James Reynolds, an artist from London, England, documents what prisoners on death row ate for their last meal in his "Last Supper Series," photographs of orange food trays. Long Beach, Calif. artist Rebecca Sittler weighed meat patties served at independent restaurants in her area for her work "The Weight of Non-Franchise Meat." She documented each with a photograph, paying homage to Robert Cumming’s 1971 artist book "The Weight of Franchise Meat." In her artist statement, she explains that the work documents “an imaginary ‘burger war’ between independent restaurants the exists in the shadows of larger franchised establishments.”
Ann Arbor artist Tom Nighswander's photographs, "Dumpster Diving," document one Saturday night's worth of trashed food in Ann Arbor trash bins. "I try to show the carnage and beauty that can be found in everyday trash," he says in his artist statement.
There are also highly personal accounts of food in the exhibition. Ann Arbor artist Julie Renfro mounted some of her mother’s recipe cards in frames and decorated them with beads and small objects. All together they resemble a patchwork quilt of a personal history.
And Rocco DePietro describes his pastel and pencil drawing "I’m Staying for Dinner" as a scene from a dream he had about being served a soup full of animal parts amongst figures he describes as “zombies.”
Near the back of the gallery, two pieces present disturbing views of meat. Bloomington, Indiana artist Lauren Duffy’s "Reaching, Falling, Crawling" ceramic sculptures depict featherless chickens with huge seemingly genetically-modified chests. They look as if they are almost ready to go to market, save the fact they appear to still be alive, struggling on the floor.
A more disturbing and transgressive look at the topic of food is Thomas McMillen-Oakley’s "White Meat," a photograph showing a nude man from the back, chained up with his different sections marked off with a black marker, as another man gets ready to butcher him like a farm animal.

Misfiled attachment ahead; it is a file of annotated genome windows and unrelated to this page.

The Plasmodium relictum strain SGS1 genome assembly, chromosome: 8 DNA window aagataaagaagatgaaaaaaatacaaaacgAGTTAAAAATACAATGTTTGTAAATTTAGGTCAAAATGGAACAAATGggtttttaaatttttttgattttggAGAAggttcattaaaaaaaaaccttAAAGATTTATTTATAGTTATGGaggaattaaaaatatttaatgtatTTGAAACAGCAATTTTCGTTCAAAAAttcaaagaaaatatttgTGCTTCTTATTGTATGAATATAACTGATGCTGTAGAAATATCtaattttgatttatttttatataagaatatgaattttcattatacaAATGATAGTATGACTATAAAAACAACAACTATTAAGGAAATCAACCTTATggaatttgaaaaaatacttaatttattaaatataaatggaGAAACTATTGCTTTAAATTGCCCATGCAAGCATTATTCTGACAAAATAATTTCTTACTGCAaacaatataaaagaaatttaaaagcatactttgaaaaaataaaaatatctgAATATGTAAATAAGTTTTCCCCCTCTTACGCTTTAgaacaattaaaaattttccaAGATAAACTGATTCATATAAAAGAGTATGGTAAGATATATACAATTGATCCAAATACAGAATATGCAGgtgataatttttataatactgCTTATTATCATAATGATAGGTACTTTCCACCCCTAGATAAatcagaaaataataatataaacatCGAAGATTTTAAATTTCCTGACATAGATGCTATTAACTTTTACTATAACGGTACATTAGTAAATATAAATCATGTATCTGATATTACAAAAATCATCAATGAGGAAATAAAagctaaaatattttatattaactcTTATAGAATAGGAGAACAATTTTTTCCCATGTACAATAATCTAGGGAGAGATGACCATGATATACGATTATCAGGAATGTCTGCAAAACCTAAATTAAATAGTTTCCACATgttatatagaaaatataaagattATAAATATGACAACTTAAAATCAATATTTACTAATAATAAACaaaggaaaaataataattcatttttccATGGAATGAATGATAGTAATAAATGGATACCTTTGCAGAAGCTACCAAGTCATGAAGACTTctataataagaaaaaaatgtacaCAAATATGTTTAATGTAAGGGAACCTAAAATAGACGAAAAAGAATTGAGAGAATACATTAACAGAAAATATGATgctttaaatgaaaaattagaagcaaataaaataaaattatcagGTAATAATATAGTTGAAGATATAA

The exhibition contains many thought-provoking works that ask you to consider your own relationship and feelings about food. More artists in the show include Jason DeMarte of Ypsilanti, Brenda Oelbaum of Ann Arbor, Hilary Dana Williams of Des Moines, Iowa, Erin Garber-Pearson of Toledo, Ohio, Melanie Manos of Ann Arbor, Cayla Skillin-Brauchle of Athens, Ohio, Amy Feigley-Lee of Detroit, Teresa Peterson of Detroit, Jamie Fales of East Islip, New York, Rob Todd of Ypsilanti, Katie Halton of Ann Arbor, Joel Panozzo of Ann Arbor, as well as an installation of photographs, a video, and pamphlets about threatened foods from Slow Food Huron Valley and Slowfood International (care of Kim Bayer, an annarbor.com community contributor who wrote about the exhibition).
In the end, choices about what we eat and how we feel about food and the natural world are highly personal. Instead of telling us what to think, "Food for Thought" asks the viewers to be conscious of their own feelings and opinions. “Each decision is right for each different person depending on your own value system and your own context. The exhibition represents a lot of different people’s contexts,” Pritschet explains.
"Food For Thought" is on display through Dec. 11 at Gallery Project, 215 S. Fourth Ave.